Last month ASUS announced its NUC-sized Chromebox, a small form factor affordable desktop running Google's Chrome OS. The Chromebox will be available with three different CPU options, all based on Intel's Haswell architecture (dual-core Celeron 2955U, Core i3-4010U or Core i7-4600U). Contrary to what ASUS told us last month, none of these units are fanless. 

The ASUS Chromebox will start at $179 for the dual-core 1.4GHz Celeron 2955U model. The very low price point includes 2GB of memory, a 16GB M.2 SSD, 100GB of Google Drive space, and dual-band 802.11n WiFi.

ASUS Chromebox
  ASUS Chromebox Intel Haswell NUC
OS Preloaded Google Chrome OS None
CPU Intel Celeron 2955U (2C/2T 1.4GHz 2MB L3)
Intel Core i3-4010U (2C/4T 1.7GHz 3MB L3)
Intel Core i7-4600U (2C/4T 2.1/3.3GHz 4MB L3)
Intel Core i3-4010U (2C/4T 1.7GHz 3MB L3)
Intel Core i5-4250U (2C/4T 1.3/2.6GHz 3MB L3)
GPU Celeron: Intel HD (200/1000MHz)
Core i3: Intel HD 4400 (200/1000MHz)
Core i7: Intel HD 4400 (200/1100MHz)
Core i3: Intel HD 4400 (200/1000MHz)
Core i5: Intel HD 5000 (200/1000MHz)
Memory 2GB/4GB configs, 2 x DDR3 SO-DIMM Slots 2 x DDR3 SO-DIMM Slots
Storage 16GB M.2 SSD + 100GB Google Drive for 2 years 1 x mini PCIe (full length)
LAN 10/100/1000 Ethernet 10/100/1000 Ethernet
Wireless dual-band 802.11 a/b/g/n, BT 4.0 1 x mini PCIe (half length)
External I/O SD card reader
4 x USB 3.0
1 x HDMI
1 x DisplayPort
1 x Audio Jack (mic-in/speaker out)
4 x USB 3.0
1 x mini HDMI
1 x mini DisplayPort
1 x Audio Jack (mic-in/speaker out)
Power Supply 65W 65W
Dimensions 4.88" x 4.88" x 1.65" 4.59" x 4.41" x 1.36"
Starting Price $179 $285

The Chromebox is available for preorder now at Amazon, Newegg and Tiger Direct with systems shipping on March 14th. ASUS doesn't plan to do a preorder for the Core i3 version (also available on the 14th), and the Core i7 version won't be available in North America.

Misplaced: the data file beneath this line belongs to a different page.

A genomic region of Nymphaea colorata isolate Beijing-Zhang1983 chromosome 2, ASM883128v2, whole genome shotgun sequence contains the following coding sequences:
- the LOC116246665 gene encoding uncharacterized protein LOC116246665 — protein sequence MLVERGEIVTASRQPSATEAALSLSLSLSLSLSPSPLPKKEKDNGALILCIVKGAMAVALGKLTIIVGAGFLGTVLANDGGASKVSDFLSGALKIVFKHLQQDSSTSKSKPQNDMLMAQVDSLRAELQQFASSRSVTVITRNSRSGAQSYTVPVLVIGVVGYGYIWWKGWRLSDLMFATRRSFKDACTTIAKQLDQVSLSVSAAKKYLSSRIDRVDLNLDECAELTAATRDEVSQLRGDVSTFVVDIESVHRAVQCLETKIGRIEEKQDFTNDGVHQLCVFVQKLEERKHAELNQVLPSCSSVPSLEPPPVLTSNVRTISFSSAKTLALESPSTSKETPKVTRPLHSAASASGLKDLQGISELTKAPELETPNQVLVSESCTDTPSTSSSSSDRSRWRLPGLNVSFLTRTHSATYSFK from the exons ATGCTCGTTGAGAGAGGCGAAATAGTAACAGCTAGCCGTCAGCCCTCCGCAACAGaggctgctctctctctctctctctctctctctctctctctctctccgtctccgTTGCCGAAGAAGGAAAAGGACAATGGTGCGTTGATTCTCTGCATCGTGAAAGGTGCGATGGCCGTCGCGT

POST A COMMENT

33 Comments

View All Comments

  • schizoide - Friday, March 7, 2014 - link

    Unless you're compiling code or rendering video or whatever, the same purpose as having a core i7 CPU on your normal computer. It makes it go faster (but not so you'd really notice.)

    Most peoples' use cases would be perfectly suited with a celeron or maybe i3. Atoms are still a smidgen slow for day to day use, but the new Bay Trail atoms are pretty close. You only need faster CPUs if you're a content creator. Even video games don't need more than a low-end i3; vast majority of games are GPU constrained, not CPU.
    Reply
  • Coup27 - Friday, March 7, 2014 - link

    I fully understand the difference between CPU's on Windows or OSX, but the whole point is ChromeOS is you have Chrome, and that's it. You are limited to what you can do inside a web browser. If all you are doing is using a browser, there's no difference between a Pentium or an i7.

    Nobody using ChromeOS will be doing rendering video, compiling code, using AutoCAD yada yada so still don't get the benefit at all.
    Reply
  • lmcd - Friday, March 7, 2014 - link

    There is PNaCl for native code and there is WebGL and asm.js for other heavy, fast content. While the use cases aren't there now, they very well could appear. Reply
  • vanotter - Saturday, March 8, 2014 - link

    There are certainly use cases today that require horsepower. I can use 100% of my desktop i7 in a single tab in Chrome. It all depends on what you do. Reply
  • 8steve8 - Friday, March 7, 2014 - link

    I wish my 28w has well macbook pro was faster... Even when running exclusively a web client. Web browsing and web apps can be heavy... Especially with lots of tabs. Reply
  • Krysto - Friday, March 7, 2014 - link

    That's what you get for going with a crappy Celeron instead of ARM. Reply
  • schizoide - Friday, March 7, 2014 - link

    This is a haswell celeron. It is much faster than any ARM SoC available today. Reply
  • Dentons - Friday, March 7, 2014 - link

    Yes, the Haswell Celerons are impressive bits of silicon, especially the quad-core BayTrails. Though these boxes all have dual core variants.

    It's surprising that Intel's marketing group allowed so useful a chip to be sold for so little. It suggests ARM really has Intel worried.
    Reply
  • SusanJLopez - Friday, March 7, 2014 - link

    Last month Asus told us these systems would be fanless, but the company made a last-minute change and included a fan due to lack of ambient temperature control. I’m told the fan won’t need to operate very often, and it will reportedly run quietly and shut off quickly when it does power up. Hopefully I’ll get a chance to test that out for myself soon. http://num.to/372772529020 Reply
  • Jeffspears - Friday, March 7, 2014 - link

    Does it support HDMI-CEC?? I am guessing not since its Intel graphics Reply

Log in

Don't have an account? Sign up now